The creation of Beefalo was a deliberate and fascinating experiment in the world of cattle breeding. These domesticated animals, made up of a blend of bovine and bison genes, were carefully crafted in the 1960s with a specific goal in mind: to combine the desirable traits of both cows and bison into one superior breed.
Also known as cattalo, these hybrids were conceived in the American Southwest, a region where a mere 12 percent of the population consumes more than half of the nation’s beef. Beefalo appeared to be a promising solution, offering cost-efficient animals that were easier to handle and sell. However, like many innovations, it came with its own set of challenges.
Over time, some captive beefalo managed to escape, leading to an unexpected consequence. At one point, approximately 600 beefalo were found roaming freely in the North Rim of the Grand Canyon. While this was a fortunate turn of events for the hybrid cattle, it had a detrimental impact on the local environment. These animals wreaked havoc on the region’s grassland ecosystem, depleting already limited water supplies and even causing damage to ancient stone ruins. (Bison, it turns out, have a peculiar habit of rubbing themselves against standing structures.)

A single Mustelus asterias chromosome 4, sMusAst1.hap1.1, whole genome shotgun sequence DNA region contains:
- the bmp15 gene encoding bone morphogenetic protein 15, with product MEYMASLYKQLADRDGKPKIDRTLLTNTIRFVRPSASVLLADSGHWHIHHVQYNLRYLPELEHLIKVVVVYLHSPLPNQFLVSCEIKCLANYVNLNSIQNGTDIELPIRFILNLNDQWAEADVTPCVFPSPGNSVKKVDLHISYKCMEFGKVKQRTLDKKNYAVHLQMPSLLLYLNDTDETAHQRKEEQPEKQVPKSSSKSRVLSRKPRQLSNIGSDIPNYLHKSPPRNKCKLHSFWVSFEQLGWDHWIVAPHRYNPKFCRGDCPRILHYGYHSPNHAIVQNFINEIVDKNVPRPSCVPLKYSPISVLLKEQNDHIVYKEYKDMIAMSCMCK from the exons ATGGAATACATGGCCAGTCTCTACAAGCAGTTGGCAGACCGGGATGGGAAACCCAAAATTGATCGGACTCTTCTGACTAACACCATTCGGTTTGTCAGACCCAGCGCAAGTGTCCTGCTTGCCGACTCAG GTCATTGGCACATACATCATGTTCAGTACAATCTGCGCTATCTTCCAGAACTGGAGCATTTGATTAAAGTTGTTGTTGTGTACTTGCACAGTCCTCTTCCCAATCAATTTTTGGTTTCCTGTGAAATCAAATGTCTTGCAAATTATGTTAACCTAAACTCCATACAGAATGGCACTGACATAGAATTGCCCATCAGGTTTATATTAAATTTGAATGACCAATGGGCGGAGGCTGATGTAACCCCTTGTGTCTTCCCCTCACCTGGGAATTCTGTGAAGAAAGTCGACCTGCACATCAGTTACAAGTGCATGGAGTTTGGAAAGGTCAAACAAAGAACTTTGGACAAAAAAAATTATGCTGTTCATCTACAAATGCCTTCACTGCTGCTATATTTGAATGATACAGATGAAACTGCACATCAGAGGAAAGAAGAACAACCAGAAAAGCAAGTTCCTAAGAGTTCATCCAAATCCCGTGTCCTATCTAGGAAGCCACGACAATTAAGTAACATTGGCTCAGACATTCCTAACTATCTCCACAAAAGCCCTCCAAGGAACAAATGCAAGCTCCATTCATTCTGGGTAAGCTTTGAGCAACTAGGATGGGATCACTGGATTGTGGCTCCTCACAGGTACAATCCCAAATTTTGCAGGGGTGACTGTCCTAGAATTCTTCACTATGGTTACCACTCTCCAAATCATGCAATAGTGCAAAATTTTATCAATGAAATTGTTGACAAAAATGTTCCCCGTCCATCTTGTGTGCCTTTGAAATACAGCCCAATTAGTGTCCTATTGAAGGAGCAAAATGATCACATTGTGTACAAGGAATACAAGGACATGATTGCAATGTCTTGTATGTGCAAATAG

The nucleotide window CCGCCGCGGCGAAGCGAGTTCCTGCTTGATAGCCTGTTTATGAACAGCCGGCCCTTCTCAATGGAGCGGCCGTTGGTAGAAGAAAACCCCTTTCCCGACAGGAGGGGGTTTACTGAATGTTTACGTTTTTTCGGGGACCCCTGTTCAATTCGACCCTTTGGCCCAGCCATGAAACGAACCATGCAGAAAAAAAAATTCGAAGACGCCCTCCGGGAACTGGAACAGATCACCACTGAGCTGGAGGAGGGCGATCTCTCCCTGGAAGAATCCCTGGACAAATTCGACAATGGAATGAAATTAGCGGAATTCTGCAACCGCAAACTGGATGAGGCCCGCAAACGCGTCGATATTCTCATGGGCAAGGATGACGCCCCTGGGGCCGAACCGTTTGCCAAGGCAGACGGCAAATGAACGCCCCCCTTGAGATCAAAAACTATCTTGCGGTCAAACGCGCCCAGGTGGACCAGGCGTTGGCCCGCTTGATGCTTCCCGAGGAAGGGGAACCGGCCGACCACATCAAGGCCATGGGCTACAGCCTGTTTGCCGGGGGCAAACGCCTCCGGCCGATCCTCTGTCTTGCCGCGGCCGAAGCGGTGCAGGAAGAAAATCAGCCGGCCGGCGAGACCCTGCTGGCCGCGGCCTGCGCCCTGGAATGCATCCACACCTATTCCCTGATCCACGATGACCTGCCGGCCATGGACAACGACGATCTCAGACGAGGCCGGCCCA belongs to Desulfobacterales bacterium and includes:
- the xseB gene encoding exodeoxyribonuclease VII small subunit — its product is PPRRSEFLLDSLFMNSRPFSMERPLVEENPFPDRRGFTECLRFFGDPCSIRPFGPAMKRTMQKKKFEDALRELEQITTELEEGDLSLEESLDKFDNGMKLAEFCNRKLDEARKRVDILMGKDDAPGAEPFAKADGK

You might wonder why they’re called “beefalo” and not “cowson,” considering their buffalo lineage. The answer lies in the fact that the buffalo in question, Bison bonasus, are also known as European bison. These magnificent creatures, known for their heft, can form mixed or all-male groups and hold the title of being the heaviest wild land animals in Europe.
The history of bison has been fraught with challenges, primarily due to human activities that nearly drove them to extinction. By 1927, there were fewer than 50 European bison left, and they only survived in captivity. However, today, Rewilding Europe reports that there are around 8,500 bison, with 6,200 of them thriving in the wild. These animals, once absent from Europe’s wilderness, are slowly making their return.
In July 2022, three female bison made headlines as they were reintroduced to a reserve in Kent, UK, marking the first time wild-roaming bison had graced British soil in thousands of years. Just a few months later, in October of the same year, history was made once again as these bison welcomed the arrival of their offspring.
Speaking of remarkable hybrids, have you heard about the first documented case of a dog-pampas-fox blend? This unique animal was 50 percent pampas fox, 50 percent dog, and 100 percent extraordinary.”